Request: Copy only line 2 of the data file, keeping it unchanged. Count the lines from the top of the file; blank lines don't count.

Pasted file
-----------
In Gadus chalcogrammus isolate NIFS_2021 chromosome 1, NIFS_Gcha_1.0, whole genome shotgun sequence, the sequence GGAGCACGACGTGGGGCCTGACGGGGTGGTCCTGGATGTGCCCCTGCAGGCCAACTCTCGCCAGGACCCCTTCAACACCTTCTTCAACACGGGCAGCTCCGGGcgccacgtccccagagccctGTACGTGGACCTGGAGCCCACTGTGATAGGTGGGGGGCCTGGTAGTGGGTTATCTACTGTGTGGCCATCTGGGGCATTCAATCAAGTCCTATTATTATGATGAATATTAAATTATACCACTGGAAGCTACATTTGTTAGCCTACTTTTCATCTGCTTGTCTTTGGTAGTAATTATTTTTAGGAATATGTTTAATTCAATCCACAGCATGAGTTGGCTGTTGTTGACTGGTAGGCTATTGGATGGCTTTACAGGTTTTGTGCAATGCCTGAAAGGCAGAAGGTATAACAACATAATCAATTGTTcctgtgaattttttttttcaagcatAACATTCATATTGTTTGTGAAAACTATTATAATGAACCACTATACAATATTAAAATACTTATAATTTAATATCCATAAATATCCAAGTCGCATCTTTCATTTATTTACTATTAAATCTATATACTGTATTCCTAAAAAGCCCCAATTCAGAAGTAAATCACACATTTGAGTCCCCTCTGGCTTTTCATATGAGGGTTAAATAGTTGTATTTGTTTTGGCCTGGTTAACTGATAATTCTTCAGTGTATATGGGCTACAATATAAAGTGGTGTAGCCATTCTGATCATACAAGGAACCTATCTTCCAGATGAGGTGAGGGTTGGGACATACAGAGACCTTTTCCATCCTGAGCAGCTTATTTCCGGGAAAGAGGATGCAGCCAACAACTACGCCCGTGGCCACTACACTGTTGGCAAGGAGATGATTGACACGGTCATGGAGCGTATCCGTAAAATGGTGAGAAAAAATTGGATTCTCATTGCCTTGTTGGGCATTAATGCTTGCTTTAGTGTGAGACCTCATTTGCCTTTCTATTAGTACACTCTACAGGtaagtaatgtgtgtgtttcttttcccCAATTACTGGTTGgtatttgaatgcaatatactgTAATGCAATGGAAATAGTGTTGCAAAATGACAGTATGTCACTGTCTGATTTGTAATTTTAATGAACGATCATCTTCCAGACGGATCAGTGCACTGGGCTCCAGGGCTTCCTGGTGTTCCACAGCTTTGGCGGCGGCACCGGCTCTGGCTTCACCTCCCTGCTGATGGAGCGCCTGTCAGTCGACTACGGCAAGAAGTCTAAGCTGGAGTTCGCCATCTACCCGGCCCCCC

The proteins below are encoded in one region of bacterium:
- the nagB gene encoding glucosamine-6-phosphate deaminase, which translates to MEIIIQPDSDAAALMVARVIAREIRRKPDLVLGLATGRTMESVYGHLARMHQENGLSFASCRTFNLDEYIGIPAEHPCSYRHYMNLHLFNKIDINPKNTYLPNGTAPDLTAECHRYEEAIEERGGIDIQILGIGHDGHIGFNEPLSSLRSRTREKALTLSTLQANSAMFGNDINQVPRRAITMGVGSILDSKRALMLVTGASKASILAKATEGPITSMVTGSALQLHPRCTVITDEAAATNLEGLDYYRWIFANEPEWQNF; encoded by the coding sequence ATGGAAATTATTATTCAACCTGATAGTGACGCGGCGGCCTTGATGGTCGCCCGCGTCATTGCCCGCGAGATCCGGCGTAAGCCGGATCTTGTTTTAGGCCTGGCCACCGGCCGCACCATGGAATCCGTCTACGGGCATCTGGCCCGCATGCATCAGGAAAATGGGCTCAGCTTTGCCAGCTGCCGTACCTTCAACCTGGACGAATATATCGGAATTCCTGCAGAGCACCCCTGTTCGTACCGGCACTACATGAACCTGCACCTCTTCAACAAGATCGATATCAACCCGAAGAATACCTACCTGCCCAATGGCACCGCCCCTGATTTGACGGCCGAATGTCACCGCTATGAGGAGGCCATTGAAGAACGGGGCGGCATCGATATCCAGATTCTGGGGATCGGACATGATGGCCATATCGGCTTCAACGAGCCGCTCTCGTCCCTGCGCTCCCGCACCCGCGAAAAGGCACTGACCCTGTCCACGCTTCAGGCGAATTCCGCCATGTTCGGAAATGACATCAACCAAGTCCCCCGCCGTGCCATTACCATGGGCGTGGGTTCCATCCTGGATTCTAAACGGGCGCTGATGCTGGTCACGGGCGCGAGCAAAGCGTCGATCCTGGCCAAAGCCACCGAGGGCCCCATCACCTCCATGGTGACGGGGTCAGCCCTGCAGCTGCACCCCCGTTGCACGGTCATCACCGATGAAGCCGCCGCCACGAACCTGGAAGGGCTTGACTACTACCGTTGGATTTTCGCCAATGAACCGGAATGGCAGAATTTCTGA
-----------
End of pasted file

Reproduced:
The proteins below are encoded in one region of bacterium: